It is time to clear up a couple of mysteries at WNED-TV.
How did it manage to air a Tony prediction show two weeks after the awards were handed out?
And what happened to its high definition feed on Monday on Time Warner Cable?
Let’s start with the Tonys.
If WNED-TV delays the airing of any popular series, the chorus of disenchantment from area viewers is pretty predictable.
In one recent case, the public broadcaster’s decision to delay a program was pretty laughable.
As a reader from Amherst pointed out, WNED carried an episode of the syndicated program “Theater Talk” that predicted the winners of the Tony Awards two weeks AFTER the award show hosted by Alan Cumming and Kristin Chenoweth actually ran on CBS.
Needless to say, there was little fun at the homes watching WNED-TV at 12:30 a.m. Monday since viewers already knew that the musical “Fun Home” and the play “The Curious Incident of the Dog in the Night-Time” had won two weeks earlier.
“Is there intelligent life in your programming broadcast decision?” the reader asked television management. “Your habit of scheduling programs well after the PBS broadcasts is most frustrating also. Especially when there is national publicity for a program and then not to find it on our local station. One would expect you would capitalize on that instead of diminishing your viewership when we are forced to play detective to find if and when it might appear on Channel 17.”
The reader, Earl Kunz, provided another laugh in his email to the station.
“I do renew my membership each year but now think my return is decreasing to the 7 percent level in my satisfaction,” he wrote, making fun of WNED’s promotional campaign seeking financial support in Western New York.
Kunz also added a smart suggestion for other viewers frustrated by Channel 17’s delays.
“I have purchased a $39 streaming device that uses my existing Wi-Fi and the free PBS channel streams most all of the highly publicized programs beginning the next day allowing me to watch them when they are new and at my convenience,” he wrote.
But back to the delayed airing of the Tony prediction show of “Theater Talk.” How did it happen?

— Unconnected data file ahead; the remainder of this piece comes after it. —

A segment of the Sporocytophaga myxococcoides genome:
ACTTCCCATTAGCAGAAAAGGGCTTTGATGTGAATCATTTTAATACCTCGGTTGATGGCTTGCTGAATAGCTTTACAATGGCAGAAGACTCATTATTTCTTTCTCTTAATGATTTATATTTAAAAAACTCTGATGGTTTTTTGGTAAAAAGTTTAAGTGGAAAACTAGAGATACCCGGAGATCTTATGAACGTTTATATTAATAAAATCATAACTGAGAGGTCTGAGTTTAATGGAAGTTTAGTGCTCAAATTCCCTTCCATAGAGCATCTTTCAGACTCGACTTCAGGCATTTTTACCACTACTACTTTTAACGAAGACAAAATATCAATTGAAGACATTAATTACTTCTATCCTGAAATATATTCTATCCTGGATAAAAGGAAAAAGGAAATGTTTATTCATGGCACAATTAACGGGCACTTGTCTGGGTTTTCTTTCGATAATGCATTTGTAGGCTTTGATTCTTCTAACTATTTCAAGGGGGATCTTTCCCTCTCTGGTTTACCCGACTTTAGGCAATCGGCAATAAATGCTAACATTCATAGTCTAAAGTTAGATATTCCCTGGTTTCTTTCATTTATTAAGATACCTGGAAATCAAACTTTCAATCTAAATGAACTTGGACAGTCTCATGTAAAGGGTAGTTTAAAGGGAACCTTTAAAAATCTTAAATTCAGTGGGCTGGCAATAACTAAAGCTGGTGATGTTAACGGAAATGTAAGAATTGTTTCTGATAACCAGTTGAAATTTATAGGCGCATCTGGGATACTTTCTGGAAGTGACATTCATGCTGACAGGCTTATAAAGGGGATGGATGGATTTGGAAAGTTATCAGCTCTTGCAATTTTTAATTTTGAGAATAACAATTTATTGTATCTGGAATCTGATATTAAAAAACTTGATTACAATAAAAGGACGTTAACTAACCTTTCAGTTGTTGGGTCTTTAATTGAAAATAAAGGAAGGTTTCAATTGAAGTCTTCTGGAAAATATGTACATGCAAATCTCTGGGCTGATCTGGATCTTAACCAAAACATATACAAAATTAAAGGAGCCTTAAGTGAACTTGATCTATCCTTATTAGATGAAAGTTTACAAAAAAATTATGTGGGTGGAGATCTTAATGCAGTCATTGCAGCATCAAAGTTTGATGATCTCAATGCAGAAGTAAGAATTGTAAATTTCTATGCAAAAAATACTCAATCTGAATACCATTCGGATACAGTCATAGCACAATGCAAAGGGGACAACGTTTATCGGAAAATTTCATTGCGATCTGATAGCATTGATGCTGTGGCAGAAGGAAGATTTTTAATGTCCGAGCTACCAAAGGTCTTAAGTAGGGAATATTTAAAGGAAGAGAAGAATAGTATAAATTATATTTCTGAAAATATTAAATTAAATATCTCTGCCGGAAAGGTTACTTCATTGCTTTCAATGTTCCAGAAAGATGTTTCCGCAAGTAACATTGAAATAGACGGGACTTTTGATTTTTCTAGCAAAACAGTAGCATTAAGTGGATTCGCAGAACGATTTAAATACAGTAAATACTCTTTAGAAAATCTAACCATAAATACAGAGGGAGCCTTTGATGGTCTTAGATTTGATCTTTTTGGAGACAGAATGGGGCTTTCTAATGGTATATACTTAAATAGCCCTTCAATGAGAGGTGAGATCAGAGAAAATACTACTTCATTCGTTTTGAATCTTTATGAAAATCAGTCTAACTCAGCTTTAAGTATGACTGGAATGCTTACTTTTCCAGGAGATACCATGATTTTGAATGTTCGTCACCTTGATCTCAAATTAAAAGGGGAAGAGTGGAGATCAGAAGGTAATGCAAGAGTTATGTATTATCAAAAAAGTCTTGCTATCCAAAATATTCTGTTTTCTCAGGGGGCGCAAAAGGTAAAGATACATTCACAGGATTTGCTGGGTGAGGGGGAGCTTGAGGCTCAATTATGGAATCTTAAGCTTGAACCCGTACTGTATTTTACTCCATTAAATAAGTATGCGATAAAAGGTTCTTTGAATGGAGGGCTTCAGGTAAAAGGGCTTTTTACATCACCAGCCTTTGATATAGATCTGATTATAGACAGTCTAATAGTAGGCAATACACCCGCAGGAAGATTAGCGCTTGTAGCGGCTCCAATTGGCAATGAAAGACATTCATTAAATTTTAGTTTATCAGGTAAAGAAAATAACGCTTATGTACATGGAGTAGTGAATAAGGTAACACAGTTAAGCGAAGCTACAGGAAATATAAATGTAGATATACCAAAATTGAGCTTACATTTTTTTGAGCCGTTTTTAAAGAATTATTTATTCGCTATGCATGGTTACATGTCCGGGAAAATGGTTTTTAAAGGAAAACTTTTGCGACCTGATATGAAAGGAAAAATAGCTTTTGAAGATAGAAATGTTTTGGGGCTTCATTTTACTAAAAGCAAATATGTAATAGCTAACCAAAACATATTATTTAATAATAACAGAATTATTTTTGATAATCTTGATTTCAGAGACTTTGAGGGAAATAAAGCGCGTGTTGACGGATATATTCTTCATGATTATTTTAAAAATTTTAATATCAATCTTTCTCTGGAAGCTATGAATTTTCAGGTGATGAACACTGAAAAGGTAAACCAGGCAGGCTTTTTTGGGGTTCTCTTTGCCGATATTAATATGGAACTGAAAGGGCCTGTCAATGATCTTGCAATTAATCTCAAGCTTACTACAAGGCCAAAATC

WNED Station Manager Ron Santora explained that when the series episodes are scheduled the titles of the programs aren’t given to the local station.
“It was just missed that they were doing the predictions,” said Santora. “If we had recognized this show was specific to the Tonys, we would have put it on closer to the time of the awards.”
WNED viewers also helped it solve another mystery this week – the loss of its high definition feed on Monday on Time Warner Cable.
Santora and the station staff were unaware of the problem until the station received calls and emails about Time Warner carrying the standard definition on WNED’s high definition channel.
The station manager said he watches WNED off the air without cable and it had come in high definition, indicating it was a TWC issue.
WNED called TWC on Tuesday morning and the issue was quickly resolved.
Still, it is pretty sad that the station needs to discover such things from viewers.
The Buffalo Bills quarterback issue isn’t close to being resolved. Early in preseason training, there were media reports here that suggested third-year quarterback EJ Manuel was in danger of being cut.
On Monday, the ESPN reporter who covers the Bills, Mike Rodak, suggested that Manuel is now the favorite to be the starter and it is veteran Matt Cassel who is in danger of being cut to save $4 million in cap space.
Of course, it is a little too early to take any predictions seriously since there haven’t been any passes thrown even in a preseason game. There are no sure things. This isn’t like watching Tony predictions on WNED-TV.
NBC has canceled “Hannibal” after three short seasons. With its local and national ratings, the cancellation was predictable. Strong reviews from critics probably helped it last as long as it did on a broadcast network. It hasn’t done very well locally. The first two episodes after the end of the May sweeps had 2.0 live ratings on Channel 2, the local NBC affiliate. The third episode had a 2.4 live rating. Those are the kind of numbers that usually lead to cancellation. The remaining episodes in the third season reportedly will continue to air this summer.